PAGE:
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Film review: Quartet

  • by SIOBHAN SYNNOT
 

‘OLD age is no place for sissies,” Bette Davis once said.

Quartet (12A)

Director: Dustin Hoffman

Running time: 94 minutes

* * *

And it’s no accident that the quote is paraphrased in Quartet, a film with a decidedly soft spot for cantankerous divas. After all, one of the leads is Maggie Smith, the Queen Mother of the lofty eye-roll and withering retort.

On the other hand, behind the camera is Dustin Hoffman, an actor whose own reputation has arced over 50 years from driven perfectionist to avuncular Santa Claus.

The result is a gentle love letter to elderly thespians who are still hanging tough in the face of old age, with all its physical challenges. Hoffman’s pacing may be a bit leisurely, but for its core audience there’s plenty of time to enjoy a gentle story about third acts.

Set in a de luxe retirement home for musicians, Quartet is based around a group of singers preparing for their annual showcase of old skills. If a famed opera quartet can reunite for the first time in years, they may even save their home from closure, but their star voice Jean Horton (Smith) refuses to sing, preferring to be remembered for the voice she once had.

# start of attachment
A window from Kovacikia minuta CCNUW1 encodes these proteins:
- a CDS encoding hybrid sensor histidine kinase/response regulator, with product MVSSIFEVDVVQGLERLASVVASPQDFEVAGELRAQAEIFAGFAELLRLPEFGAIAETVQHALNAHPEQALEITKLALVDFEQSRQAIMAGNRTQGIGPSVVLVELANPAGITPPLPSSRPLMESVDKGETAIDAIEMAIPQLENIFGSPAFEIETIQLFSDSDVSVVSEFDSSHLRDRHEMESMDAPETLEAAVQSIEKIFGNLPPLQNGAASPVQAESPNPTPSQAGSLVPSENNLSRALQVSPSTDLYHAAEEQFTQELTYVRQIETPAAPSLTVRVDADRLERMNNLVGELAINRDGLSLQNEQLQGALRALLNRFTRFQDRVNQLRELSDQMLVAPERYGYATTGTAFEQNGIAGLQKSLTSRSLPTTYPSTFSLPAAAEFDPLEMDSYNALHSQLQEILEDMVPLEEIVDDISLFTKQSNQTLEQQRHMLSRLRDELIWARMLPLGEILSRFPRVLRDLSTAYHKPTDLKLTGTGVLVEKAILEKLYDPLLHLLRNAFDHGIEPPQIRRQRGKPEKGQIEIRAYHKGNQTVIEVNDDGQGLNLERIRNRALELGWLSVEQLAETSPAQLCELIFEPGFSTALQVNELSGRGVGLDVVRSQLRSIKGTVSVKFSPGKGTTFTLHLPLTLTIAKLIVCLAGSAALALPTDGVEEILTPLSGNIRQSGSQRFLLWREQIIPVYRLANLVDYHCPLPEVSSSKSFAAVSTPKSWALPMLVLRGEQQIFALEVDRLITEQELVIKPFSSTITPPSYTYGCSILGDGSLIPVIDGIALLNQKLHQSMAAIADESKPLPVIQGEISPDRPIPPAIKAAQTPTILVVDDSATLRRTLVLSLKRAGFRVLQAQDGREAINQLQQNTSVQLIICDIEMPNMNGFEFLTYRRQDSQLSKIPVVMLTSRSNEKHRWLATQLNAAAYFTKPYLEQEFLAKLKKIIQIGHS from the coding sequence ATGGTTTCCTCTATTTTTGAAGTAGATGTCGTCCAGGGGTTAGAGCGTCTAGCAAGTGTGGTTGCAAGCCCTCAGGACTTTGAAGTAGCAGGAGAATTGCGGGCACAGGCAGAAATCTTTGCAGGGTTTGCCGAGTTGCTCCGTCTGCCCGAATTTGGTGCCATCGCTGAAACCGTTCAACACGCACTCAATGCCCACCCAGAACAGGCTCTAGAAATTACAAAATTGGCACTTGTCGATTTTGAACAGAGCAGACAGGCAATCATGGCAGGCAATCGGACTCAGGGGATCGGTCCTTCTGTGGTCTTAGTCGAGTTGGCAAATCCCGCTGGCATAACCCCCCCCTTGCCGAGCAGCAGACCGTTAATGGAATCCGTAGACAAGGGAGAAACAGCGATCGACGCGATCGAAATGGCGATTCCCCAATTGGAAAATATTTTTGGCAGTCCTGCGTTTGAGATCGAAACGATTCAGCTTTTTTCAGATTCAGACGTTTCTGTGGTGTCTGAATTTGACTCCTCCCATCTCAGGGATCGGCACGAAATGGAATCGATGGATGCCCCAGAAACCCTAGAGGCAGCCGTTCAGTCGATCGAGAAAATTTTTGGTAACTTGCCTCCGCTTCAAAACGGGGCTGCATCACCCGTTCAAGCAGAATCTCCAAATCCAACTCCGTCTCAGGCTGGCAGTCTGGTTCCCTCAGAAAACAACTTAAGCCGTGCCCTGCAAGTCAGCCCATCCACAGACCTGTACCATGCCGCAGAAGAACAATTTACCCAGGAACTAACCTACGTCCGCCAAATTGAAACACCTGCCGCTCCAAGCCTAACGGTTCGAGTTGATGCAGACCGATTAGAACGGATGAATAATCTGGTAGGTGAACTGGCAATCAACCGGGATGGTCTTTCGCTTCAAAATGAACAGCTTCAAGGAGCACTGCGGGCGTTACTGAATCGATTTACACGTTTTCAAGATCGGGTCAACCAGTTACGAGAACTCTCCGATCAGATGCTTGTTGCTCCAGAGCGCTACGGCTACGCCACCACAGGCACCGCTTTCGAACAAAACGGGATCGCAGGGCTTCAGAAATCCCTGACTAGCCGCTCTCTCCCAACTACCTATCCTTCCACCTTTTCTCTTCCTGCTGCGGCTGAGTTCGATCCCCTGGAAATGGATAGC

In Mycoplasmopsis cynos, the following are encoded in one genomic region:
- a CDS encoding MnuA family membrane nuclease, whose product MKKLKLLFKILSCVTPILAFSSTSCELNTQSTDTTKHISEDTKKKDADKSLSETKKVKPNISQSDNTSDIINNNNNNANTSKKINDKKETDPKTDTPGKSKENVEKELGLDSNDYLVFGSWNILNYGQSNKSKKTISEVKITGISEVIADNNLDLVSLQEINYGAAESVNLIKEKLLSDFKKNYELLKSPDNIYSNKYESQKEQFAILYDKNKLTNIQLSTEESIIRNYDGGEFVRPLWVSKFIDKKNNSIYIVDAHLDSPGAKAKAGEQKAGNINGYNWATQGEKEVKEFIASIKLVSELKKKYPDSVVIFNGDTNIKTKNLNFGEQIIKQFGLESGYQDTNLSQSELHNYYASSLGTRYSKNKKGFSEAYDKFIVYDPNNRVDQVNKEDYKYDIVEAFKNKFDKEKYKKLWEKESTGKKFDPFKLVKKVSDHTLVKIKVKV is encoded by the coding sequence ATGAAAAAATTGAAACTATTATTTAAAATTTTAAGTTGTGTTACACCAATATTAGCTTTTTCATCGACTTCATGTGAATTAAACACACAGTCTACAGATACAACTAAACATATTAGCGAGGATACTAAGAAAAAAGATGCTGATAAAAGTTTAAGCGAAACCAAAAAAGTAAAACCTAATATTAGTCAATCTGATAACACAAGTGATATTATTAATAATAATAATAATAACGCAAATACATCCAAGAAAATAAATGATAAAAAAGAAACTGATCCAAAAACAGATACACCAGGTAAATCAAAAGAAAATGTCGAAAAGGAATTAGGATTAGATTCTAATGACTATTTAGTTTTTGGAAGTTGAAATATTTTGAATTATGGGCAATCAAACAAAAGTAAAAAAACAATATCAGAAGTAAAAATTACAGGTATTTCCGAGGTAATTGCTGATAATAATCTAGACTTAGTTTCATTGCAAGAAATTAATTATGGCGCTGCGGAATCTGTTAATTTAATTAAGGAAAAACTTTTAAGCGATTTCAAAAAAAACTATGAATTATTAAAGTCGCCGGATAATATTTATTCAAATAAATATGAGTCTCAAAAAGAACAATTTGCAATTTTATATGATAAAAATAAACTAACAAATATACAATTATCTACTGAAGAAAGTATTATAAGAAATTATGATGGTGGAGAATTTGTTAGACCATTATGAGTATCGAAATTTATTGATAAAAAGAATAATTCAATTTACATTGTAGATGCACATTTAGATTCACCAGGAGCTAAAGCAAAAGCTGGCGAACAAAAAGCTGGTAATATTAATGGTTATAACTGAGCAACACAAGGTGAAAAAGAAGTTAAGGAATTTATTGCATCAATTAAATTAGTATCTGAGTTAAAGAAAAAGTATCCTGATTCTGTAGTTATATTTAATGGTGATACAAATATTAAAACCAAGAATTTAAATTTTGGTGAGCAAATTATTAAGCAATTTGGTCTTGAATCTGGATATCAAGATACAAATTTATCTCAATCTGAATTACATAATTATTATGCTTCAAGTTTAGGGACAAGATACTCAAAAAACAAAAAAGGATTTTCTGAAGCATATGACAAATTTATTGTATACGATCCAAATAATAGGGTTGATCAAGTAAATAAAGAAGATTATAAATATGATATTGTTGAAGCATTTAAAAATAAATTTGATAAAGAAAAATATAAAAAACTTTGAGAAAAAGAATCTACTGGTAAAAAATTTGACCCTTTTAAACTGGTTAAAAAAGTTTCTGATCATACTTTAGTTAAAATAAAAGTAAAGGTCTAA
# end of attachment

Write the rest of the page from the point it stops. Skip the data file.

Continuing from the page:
Quartet gives each of its four leads a storyline to pursue, some more ambitious than others. As Cissy, Pauline Collins is stuck with a form of dementia that is two steps away from dizzy blonde, without any of the anger that is often linked to the disease, but at least Maggie Smith has been given a more vulnerable version of the acid dowagers she’s been essaying in Downton Abbey and The Best Exotic Marigold Hotel.

Lord knows what his opera voice is like, but Billy Connolly is also at home as Wilf, whose uninhibitedly dirty chat-ups are supposed to be the result of a stroke, which fortuitously allows Connolly to bend a fruity bon mot about “seasoned wood” whenever the movie needs a vulgar goosing.

The most substantive role belongs to Tom Courtenay as Reggie, the mesto note in the film, who tries to bridge the generation gap by teaching local schoolkids about the relationship between opera and rap, but can’t bring himself to get past the hostility he feels towards his ex-wife Jean.

Plotwise, it’s all about as tense as a tea cosy, especially since Hoffman and cinematographer John de Borman are a little too fond of meaningful sunsets. On the other hand, I liked his digressions into old rivalries and showcasing of still-got-it virtuosity.

The result is a smoothly crafted, inoffensive movie that makes use of top-drawer British treasures. Maybe there’s an older audience out there which also feels under-served and in need of tempered optimism and a spiritual tune-up. «

General release from Tuesday

 

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